Looking Out For Your Eyes!

Protecting your eyesight as you age might be more important to your health and quality of life than you realize. Older people with poor eyesight often have to curtail activities that bring them joy and a sense of independence, including driving, reading, and watching TV.  According to the CDC’s publication, The State of Vision, Aging and Public Health in America, elderly people experiencing vision loss are more likely to have other health problems, suffer from falls or other injuries, be depressed and/or socially withdrawn and even have a higher mortality rate. Given what is at stake, making an annual visit to the eye doctor should be a no brainer.

There are several different types of eye disease that can strike as we age, including cataracts, glaucoma, age-related macular degeneration and diabetic retinopathy. Cataract is the clouding of the eye’s lens, which reduces the amount of light that can enter the eye. Over 24 million Americans age 40 and up suffer from cataracts, and corrective surgery for cataracts is extremely routine and has a 95% success rate. A study published in the Journal of the American Medical Association found that for patients with cataracts, having cataract surgery reduced their likelihood of suffering a hip fracture from a fall in the year following surgery as compared to cataract patients who did not undergo corrective surgery. Good eyesight is critical to maintaining good balance, and cataracts often cause vision changes that affect postural stability. Glaucoma damages the optic nerve and can lead to vision loss or blindness if it’s not treated early. Age-related macular degeneration affects a person’s ability to see fine detail. Diabetic retinopathy is a complication of diabetes that causes damage to the blood vessels of the retina.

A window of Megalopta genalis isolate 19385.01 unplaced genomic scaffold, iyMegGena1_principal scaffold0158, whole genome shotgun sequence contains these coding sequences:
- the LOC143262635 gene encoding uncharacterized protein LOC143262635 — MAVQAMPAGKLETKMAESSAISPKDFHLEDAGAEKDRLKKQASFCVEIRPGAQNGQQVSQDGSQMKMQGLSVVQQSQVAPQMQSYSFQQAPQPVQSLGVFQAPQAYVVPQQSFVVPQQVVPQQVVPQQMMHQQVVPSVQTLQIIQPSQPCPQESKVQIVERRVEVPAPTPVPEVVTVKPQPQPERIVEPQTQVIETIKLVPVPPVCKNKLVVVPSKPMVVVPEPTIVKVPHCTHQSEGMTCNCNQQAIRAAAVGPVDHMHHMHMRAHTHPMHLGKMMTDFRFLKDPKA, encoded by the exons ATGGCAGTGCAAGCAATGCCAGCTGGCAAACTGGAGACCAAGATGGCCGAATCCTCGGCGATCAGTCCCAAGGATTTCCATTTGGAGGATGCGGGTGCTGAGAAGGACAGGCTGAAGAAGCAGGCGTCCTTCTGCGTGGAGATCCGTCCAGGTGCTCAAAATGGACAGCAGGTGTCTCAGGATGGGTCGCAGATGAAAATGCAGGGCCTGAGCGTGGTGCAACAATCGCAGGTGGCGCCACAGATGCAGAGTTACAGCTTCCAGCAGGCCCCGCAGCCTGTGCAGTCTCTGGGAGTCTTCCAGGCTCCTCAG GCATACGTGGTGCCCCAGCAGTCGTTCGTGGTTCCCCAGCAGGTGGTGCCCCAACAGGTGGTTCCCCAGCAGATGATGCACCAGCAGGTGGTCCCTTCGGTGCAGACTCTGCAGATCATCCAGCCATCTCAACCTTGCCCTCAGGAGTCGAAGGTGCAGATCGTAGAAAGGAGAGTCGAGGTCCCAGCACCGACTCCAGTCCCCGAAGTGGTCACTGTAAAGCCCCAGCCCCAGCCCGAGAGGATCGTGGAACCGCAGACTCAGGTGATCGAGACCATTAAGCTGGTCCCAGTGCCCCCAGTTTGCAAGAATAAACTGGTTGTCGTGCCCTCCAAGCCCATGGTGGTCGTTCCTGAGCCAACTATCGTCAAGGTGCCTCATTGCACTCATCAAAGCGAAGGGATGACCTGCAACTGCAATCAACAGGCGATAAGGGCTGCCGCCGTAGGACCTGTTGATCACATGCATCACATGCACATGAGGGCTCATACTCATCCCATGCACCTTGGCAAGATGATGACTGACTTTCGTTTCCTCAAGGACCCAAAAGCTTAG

Fortunately, roughly half of all vision problems can be corrected or lessened through preventative eye care or corrective treatments. Lifestyle changes can help too—smoking, high blood pressure, diabetes and injuries can all contribute to vision loss but can be managed by you. It is recommended that adults have a comprehensive eye exam, including dilation, at least once every couple of years. Looking out for your eyes can help you live a longer, healthier, happier life!

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